Real Estate Talk:
Income property / 7
A look at landlord’s obligations
By Joseph Marovitch
People who buy income property for the first time have certain preconceived notions of being a landlord. Initially, the buyer’s idea is, they will buy an income property and collect rent. It sounds easy enough, but there is more to being a landlord than collecting rent. There are the maintenance issues, tenant issues and the fact that the landlord is partially responsible for the people that live in their income property. Both the landlord and the tenant have responsibility and obligations to the lease. Next week I will discuss the tenant’s obligations. In this article we will discuss the landlord’s obligations.
People who buy income property for the first time have certain preconceived notions of being a landlord.
There are many issues and rules to being a Landlord. For this article I will discuss the main responsibilities.
1. Unit must be in clean and move in condition
The first responsibility of the landlord is to ensure the unit (apartment) is in clean and liveable condition. If there are repairs required prior to the tenant taking possession such as cracks in the walls or ceiling, these must be repaired and painted. If the sink is leaking, repair it. If air conditioning or appliances are included, these must be in good working order before possession.
2. Possession date
In the lease, which must be a Régie du logement form, a date for possession is indicated. The landlord must ensure that the unit is ready by the agreed upon date for the tenant to take possession. This means all preparation work including repairs and painting must be performed by that date.
3. Peaceful enjoyment of the unit
The tenant has the right to live in the unit in peace and enjoy the space. The landlord cannot disturb the tenant unless there is either an emergency or by mutual agreement and for good reason with prior notice.
‘The tenant has the right to live in the unit in peace and enjoy the space.’
The landlord can be held responsible for the disturbances caused by other tenants to the tenant in question. In such a case, the tenant must provide written notice to the landlord that there is a problem such as loud noises or barking dogs, and provide time for the landlord to resolve the situation.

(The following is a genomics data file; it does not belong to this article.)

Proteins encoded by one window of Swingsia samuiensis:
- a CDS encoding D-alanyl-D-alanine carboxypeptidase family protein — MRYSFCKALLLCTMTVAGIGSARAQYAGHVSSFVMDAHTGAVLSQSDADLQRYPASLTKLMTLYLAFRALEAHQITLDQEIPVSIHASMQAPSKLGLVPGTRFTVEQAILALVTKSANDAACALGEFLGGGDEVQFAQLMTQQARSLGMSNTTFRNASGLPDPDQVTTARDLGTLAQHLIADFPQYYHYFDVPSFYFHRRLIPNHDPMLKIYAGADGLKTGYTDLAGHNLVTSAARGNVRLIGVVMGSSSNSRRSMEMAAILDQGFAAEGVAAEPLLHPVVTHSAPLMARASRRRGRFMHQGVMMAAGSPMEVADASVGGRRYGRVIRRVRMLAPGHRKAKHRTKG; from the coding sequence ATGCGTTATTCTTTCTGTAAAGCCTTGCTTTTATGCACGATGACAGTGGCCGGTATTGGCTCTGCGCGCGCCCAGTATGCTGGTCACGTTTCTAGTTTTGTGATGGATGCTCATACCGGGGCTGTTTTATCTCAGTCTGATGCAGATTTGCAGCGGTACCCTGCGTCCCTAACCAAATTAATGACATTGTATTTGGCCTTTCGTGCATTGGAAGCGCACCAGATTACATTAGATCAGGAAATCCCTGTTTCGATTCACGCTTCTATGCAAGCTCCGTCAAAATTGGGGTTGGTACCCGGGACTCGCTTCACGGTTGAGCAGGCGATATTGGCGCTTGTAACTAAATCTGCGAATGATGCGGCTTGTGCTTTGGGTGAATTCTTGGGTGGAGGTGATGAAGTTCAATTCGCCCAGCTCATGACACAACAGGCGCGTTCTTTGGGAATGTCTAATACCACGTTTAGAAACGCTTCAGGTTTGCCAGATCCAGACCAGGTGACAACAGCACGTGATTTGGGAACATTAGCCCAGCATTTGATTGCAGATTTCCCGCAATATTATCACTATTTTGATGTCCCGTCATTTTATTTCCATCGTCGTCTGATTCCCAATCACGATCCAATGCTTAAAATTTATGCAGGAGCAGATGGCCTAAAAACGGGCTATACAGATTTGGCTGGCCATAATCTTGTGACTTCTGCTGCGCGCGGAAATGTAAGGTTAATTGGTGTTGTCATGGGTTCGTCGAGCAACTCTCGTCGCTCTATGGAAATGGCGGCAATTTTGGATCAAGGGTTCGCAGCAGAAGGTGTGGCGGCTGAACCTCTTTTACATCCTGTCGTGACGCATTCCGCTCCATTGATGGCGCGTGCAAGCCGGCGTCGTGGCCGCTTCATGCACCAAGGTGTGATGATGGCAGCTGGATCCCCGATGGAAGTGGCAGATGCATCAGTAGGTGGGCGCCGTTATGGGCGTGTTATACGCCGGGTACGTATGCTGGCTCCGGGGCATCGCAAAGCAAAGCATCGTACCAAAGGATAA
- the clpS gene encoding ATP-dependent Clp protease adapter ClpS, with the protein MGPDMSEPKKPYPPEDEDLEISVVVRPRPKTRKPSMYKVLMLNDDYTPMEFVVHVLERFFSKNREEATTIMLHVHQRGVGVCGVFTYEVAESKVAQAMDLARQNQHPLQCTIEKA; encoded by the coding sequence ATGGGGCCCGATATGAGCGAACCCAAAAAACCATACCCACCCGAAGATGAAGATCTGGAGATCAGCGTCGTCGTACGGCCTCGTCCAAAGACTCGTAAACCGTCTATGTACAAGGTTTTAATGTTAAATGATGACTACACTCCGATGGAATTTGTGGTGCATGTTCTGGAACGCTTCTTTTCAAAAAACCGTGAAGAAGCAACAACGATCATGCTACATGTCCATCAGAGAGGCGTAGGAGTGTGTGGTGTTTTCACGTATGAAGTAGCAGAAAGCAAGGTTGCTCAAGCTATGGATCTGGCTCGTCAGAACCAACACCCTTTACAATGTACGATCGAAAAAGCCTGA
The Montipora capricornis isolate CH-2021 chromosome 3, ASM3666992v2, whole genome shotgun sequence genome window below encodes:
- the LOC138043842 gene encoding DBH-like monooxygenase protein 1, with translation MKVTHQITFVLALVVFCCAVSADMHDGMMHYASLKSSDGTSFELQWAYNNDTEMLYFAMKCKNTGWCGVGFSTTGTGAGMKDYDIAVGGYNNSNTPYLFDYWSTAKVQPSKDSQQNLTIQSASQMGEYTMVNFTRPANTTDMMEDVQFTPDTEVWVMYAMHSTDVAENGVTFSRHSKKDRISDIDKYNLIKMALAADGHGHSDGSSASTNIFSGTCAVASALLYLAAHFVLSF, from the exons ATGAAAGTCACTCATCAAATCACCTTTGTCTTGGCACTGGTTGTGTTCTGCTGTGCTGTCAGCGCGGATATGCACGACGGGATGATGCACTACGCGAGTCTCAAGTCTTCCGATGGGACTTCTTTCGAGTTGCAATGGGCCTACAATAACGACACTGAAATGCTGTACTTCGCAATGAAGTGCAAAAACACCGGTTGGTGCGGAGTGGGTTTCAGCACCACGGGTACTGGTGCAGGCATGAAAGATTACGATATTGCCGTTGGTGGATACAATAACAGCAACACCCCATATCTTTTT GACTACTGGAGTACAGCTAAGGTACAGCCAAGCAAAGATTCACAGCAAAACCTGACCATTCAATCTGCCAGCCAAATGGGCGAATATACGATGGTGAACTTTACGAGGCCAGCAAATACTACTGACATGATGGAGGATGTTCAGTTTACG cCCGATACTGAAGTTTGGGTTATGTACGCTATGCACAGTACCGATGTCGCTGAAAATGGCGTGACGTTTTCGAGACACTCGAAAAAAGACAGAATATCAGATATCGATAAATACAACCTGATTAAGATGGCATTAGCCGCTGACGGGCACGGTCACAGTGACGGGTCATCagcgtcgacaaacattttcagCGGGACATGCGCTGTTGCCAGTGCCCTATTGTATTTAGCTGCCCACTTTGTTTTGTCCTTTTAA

4. Guarantee the unit can be used for the purpose for which it was rented
The landlord cannot change the status of the space during the entire time of the lease. For example, the space cannot be changed to offices or condos for sale, while the tenant is in the term of their lease.
5. Repair as necessary
The landlord is responsible for making necessary repairs to the unit as required. If the electrical system ceases to work or the basement floods or damage occurs to the outside of the building, then the landlords must repair this in a reasonable time from when the tenant, in writing, states there is a problem. Minor repairs such as changing light bulbs would not be the responsibility of the landlord, however it should be noted that in an emergency such as in -40-degree weather and the heat stops working, the landlord must respond immediately with a solution such as sending a repair person right away or having the tenant call a repair person and have the landlord pay for the issue.
‘Minor repairs such as changing light bulbs would not be the responsibility of the landlord…’
It should also be noted that if the unit includes appliances, and it is not stated in the lease that the tenant is responsible for these appliances, should the appliances break down, the landlord can be responsible for repairing or replacing the faulty appliances.
6. Maintain the form of the unit
The landlord must maintain the form of the unit and not, for example, change the space to offices or add an additional storage room unless the tenant should agree to such a change at the landlord’s expense.
These are the main responsibilities of the landlord however there can be more, and I would refer prospective landlords to refer to the Régie du logement for further details.
Next week’s topic: Income Property – Tenant’s obligations
Should you have questions or require further details, please feel free to contact me.
Have a great week.
State of the market
Since the G7 Summit went so well and Trudeau and Trump are such good friends now (sarcasm), what can we say about the state of the market? A trade war is about to go full-throttle. The best thing one might say is that based on world events, it appears Canada is the best place in the world to be. This being the case, one can assume that we will receive an influx of new residents from the US and abroad which means the market for homes will rise, prices will rise, and our economy will rise.
It is interesting to note that according to Altus Group, a consulting company that provides information on condo developments and a recent article in the Montreal Gazette, the demand for high-end condos has risen significantly. It is stated that the demand is outpacing the supply as mostly foreign buyers purchase these properties for investment and as pied-à-terre.
Read also: Real Estate Talk: Income Property / 6
Joseph Marovitch has worked in the service industry for over 30 years. His first career was working with families from Westmount and surrounding areas, hosting children between the ages of 6 to 16 as the owner and director of Camp Maromac, a sports and arts sleep away summer camp established in 1968. Using the same strengths caring for the families, such as reliability, integrity, honesty and a deep sense of protecting the interests of those he is responsible to, Joseph applies this to his present real estate broker career. Should you have questions please feel free to contact Joseph Marovitch at 514 825-8771, or email@example.com